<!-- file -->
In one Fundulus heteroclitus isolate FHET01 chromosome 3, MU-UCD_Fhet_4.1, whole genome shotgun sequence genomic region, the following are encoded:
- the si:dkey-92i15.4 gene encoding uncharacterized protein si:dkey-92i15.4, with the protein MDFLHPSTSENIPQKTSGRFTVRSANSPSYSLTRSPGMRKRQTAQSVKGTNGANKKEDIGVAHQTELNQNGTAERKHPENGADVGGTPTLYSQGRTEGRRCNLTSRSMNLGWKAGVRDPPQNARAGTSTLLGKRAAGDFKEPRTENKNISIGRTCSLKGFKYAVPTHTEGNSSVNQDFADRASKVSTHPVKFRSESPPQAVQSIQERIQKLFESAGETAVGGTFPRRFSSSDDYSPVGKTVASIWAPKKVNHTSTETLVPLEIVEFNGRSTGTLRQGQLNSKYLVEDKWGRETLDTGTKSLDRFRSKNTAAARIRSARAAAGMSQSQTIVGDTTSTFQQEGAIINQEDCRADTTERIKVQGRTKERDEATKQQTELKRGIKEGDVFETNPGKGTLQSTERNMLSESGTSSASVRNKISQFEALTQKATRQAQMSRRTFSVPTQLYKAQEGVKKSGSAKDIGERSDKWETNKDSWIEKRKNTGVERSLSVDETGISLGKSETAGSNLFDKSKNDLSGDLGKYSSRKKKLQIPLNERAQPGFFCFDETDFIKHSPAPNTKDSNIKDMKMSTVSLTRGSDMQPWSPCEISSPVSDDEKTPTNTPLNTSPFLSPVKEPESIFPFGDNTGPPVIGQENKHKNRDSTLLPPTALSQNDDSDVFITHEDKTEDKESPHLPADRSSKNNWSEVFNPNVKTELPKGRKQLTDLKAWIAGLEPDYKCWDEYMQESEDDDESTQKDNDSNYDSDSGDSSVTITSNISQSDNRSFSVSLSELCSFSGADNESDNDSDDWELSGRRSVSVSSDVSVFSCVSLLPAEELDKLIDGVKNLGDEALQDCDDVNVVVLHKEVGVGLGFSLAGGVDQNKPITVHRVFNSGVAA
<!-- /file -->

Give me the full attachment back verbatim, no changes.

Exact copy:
In one Fundulus heteroclitus isolate FHET01 chromosome 3, MU-UCD_Fhet_4.1, whole genome shotgun sequence genomic region, the following are encoded:
- the si:dkey-92i15.4 gene encoding uncharacterized protein si:dkey-92i15.4, with the protein MDFLHPSTSENIPQKTSGRFTVRSANSPSYSLTRSPGMRKRQTAQSVKGTNGANKKEDIGVAHQTELNQNGTAERKHPENGADVGGTPTLYSQGRTEGRRCNLTSRSMNLGWKAGVRDPPQNARAGTSTLLGKRAAGDFKEPRTENKNISIGRTCSLKGFKYAVPTHTEGNSSVNQDFADRASKVSTHPVKFRSESPPQAVQSIQERIQKLFESAGETAVGGTFPRRFSSSDDYSPVGKTVASIWAPKKVNHTSTETLVPLEIVEFNGRSTGTLRQGQLNSKYLVEDKWGRETLDTGTKSLDRFRSKNTAAARIRSARAAAGMSQSQTIVGDTTSTFQQEGAIINQEDCRADTTERIKVQGRTKERDEATKQQTELKRGIKEGDVFETNPGKGTLQSTERNMLSESGTSSASVRNKISQFEALTQKATRQAQMSRRTFSVPTQLYKAQEGVKKSGSAKDIGERSDKWETNKDSWIEKRKNTGVERSLSVDETGISLGKSETAGSNLFDKSKNDLSGDLGKYSSRKKKLQIPLNERAQPGFFCFDETDFIKHSPAPNTKDSNIKDMKMSTVSLTRGSDMQPWSPCEISSPVSDDEKTPTNTPLNTSPFLSPVKEPESIFPFGDNTGPPVIGQENKHKNRDSTLLPPTALSQNDDSDVFITHEDKTEDKESPHLPADRSSKNNWSEVFNPNVKTELPKGRKQLTDLKAWIAGLEPDYKCWDEYMQESEDDDESTQKDNDSNYDSDSGDSSVTITSNISQSDNRSFSVSLSELCSFSGADNESDNDSDDWELSGRRSVSVSSDVSVFSCVSLLPAEELDKLIDGVKNLGDEALQDCDDVNVVVLHKEVGVGLGFSLAGGVDQNKPITVHRVFNSGVAA